I cannot overemphasize enough how important it is to visit any of the colleges that your child is considering. It is without a doubt one of the best ways to see first-hand the workings of the school. Talking with students on campus can also give your child a good idea of what the pros and cons of that school are. I suggest you tour the campus, making sure to visit the freshmen dorm rooms, eat in the cafeteria and ask a lot of questions! If your child knows what area of study he wants to pursue, be sure to visit that specific department and talk with the chair or one of the professors. A visit to financial aid is necessary also to discuss any possible scholarships, grants, awards or loans that your student might be eligible for.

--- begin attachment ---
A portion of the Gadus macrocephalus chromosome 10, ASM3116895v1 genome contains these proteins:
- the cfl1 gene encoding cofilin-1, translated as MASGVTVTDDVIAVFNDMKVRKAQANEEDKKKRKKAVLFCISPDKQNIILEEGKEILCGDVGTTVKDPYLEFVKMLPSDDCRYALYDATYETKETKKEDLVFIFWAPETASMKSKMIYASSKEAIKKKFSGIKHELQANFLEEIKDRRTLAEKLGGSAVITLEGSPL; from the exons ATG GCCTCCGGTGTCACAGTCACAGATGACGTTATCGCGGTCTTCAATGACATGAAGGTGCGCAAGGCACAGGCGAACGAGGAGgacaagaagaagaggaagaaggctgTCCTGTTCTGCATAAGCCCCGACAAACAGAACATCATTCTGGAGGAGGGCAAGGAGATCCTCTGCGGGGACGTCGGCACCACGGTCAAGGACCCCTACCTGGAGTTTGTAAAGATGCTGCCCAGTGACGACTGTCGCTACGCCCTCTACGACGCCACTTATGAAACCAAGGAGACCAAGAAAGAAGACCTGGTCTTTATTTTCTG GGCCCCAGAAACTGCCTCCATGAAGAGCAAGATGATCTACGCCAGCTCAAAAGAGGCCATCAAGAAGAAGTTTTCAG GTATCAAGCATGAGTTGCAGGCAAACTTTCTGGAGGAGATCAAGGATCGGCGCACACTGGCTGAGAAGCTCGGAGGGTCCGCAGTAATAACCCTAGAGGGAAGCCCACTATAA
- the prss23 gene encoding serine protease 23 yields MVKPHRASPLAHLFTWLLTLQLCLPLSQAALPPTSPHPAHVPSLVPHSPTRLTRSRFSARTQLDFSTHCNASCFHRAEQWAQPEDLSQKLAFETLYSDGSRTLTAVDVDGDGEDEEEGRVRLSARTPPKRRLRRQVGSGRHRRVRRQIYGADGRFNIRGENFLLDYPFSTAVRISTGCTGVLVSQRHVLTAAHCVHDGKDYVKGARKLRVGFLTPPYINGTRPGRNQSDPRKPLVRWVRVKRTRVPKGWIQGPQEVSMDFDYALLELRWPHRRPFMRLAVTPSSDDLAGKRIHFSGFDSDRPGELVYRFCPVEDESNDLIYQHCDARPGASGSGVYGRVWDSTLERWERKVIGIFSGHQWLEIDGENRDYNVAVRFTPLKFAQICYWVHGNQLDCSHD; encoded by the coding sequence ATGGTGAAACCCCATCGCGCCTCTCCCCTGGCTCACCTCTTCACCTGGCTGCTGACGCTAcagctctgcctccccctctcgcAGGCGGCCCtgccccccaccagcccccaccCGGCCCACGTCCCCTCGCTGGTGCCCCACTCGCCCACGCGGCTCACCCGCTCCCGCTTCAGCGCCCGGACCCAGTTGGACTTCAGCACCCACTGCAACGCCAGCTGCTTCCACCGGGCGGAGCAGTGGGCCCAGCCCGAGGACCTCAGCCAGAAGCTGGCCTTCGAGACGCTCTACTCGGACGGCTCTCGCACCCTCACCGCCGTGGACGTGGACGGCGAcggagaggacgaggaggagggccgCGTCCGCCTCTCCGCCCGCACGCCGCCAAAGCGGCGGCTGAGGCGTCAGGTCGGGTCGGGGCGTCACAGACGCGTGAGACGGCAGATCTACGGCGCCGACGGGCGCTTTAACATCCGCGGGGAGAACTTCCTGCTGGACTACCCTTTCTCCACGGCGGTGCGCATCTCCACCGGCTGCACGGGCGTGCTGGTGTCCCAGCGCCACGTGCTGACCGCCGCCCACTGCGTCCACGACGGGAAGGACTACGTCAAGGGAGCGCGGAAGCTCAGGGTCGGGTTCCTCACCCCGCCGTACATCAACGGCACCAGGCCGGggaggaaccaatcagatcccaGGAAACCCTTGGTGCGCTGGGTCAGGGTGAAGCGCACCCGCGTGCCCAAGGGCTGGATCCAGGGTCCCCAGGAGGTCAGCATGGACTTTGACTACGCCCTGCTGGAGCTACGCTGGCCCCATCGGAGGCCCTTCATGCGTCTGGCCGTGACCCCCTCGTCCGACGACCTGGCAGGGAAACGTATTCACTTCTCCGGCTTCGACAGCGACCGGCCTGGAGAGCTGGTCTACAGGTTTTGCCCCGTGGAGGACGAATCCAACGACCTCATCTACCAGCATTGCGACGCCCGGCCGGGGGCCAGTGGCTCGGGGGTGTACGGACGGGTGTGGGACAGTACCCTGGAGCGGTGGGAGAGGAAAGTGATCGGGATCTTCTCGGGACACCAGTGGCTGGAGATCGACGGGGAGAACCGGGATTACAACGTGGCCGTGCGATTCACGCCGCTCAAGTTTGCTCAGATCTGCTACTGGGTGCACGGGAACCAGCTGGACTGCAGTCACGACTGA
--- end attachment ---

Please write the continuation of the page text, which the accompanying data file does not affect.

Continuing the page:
The college decision process for our next two children, girls, was completely different from that of their older brother, neither of them wanted to go as far away. Our oldest daughter was certain that she wanted to attend a large university two-hundred miles away from home where many of her friends were going. We also had several relatives living in that city. She did not want to consider any other colleges. Once again though, we asked for a compromise. When making an important decision, which is also a major investment, it is wise to have more than one choice to be able to make comparisons. It is good to compare large colleges to smaller ones as well as public schools to private ones. Our daughter didn’t want to apply anywhere else, but we asked if she would at least apply to the smaller private university. After being accepted by both universities, we went with her to the orientations for each school. Then it came down to her making the final choice. Once again, the visit and interaction with students, as well as the way the orientations were run, made her see some differences that she had not thought of before. At the last possible minute to make a decision, she ended up choosing the smaller university, even though it was 900 miles away. She much preferred the individualized attention given from a smaller school and the family-like atmosphere.